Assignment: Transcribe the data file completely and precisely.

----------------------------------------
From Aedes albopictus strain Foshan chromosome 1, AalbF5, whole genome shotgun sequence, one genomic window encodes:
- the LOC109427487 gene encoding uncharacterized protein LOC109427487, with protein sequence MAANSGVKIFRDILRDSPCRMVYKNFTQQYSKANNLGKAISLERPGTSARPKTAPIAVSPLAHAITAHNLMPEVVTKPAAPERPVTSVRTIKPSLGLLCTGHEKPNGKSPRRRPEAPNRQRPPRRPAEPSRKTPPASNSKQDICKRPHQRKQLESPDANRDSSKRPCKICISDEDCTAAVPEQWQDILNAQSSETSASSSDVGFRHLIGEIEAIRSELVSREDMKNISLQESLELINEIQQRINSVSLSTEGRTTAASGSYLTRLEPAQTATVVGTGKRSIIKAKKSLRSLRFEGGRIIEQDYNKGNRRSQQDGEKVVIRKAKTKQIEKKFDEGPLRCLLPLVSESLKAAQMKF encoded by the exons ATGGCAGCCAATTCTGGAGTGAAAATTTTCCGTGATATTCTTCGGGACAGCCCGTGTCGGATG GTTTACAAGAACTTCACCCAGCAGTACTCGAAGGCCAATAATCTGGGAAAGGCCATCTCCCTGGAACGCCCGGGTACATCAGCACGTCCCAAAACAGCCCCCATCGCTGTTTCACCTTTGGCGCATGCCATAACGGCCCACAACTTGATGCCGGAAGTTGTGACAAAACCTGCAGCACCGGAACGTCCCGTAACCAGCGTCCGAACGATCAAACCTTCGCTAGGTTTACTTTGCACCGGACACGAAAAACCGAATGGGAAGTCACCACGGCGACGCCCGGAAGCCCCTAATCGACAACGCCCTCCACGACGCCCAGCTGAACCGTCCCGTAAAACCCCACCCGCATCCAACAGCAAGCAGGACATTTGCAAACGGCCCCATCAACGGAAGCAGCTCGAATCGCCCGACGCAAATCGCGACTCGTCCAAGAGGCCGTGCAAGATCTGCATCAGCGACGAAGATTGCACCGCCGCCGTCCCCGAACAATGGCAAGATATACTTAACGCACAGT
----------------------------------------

From Aedes albopictus strain Foshan chromosome 1, AalbF5, whole genome shotgun sequence, one genomic window encodes:
- the LOC109427487 gene encoding uncharacterized protein LOC109427487, with protein sequence MAANSGVKIFRDILRDSPCRMVYKNFTQQYSKANNLGKAISLERPGTSARPKTAPIAVSPLAHAITAHNLMPEVVTKPAAPERPVTSVRTIKPSLGLLCTGHEKPNGKSPRRRPEAPNRQRPPRRPAEPSRKTPPASNSKQDICKRPHQRKQLESPDANRDSSKRPCKICISDEDCTAAVPEQWQDILNAQSSETSASSSDVGFRHLIGEIEAIRSELVSREDMKNISLQESLELINEIQQRINSVSLSTEGRTTAASGSYLTRLEPAQTATVVGTGKRSIIKAKKSLRSLRFEGGRIIEQDYNKGNRRSQQDGEKVVIRKAKTKQIEKKFDEGPLRCLLPLVSESLKAAQMKF encoded by the exons ATGGCAGCCAATTCTGGAGTGAAAATTTTCCGTGATATTCTTCGGGACAGCCCGTGTCGGATG GTTTACAAGAACTTCACCCAGCAGTACTCGAAGGCCAATAATCTGGGAAAGGCCATCTCCCTGGAACGCCCGGGTACATCAGCACGTCCCAAAACAGCCCCCATCGCTGTTTCACCTTTGGCGCATGCCATAACGGCCCACAACTTGATGCCGGAAGTTGTGACAAAACCTGCAGCACCGGAACGTCCCGTAACCAGCGTCCGAACGATCAAACCTTCGCTAGGTTTACTTTGCACCGGACACGAAAAACCGAATGGGAAGTCACCACGGCGACGCCCGGAAGCCCCTAATCGACAACGCCCTCCACGACGCCCAGCTGAACCGTCCCGTAAAACCCCACCCGCATCCAACAGCAAGCAGGACATTTGCAAACGGCCCCATCAACGGAAGCAGCTCGAATCGCCCGACGCAAATCGCGACTCGTCCAAGAGGCCGTGCAAGATCTGCATCAGCGACGAAGATTGCACCGCCGCCGTCCCCGAACAATGGCAAGATATACTTAACGCACAGT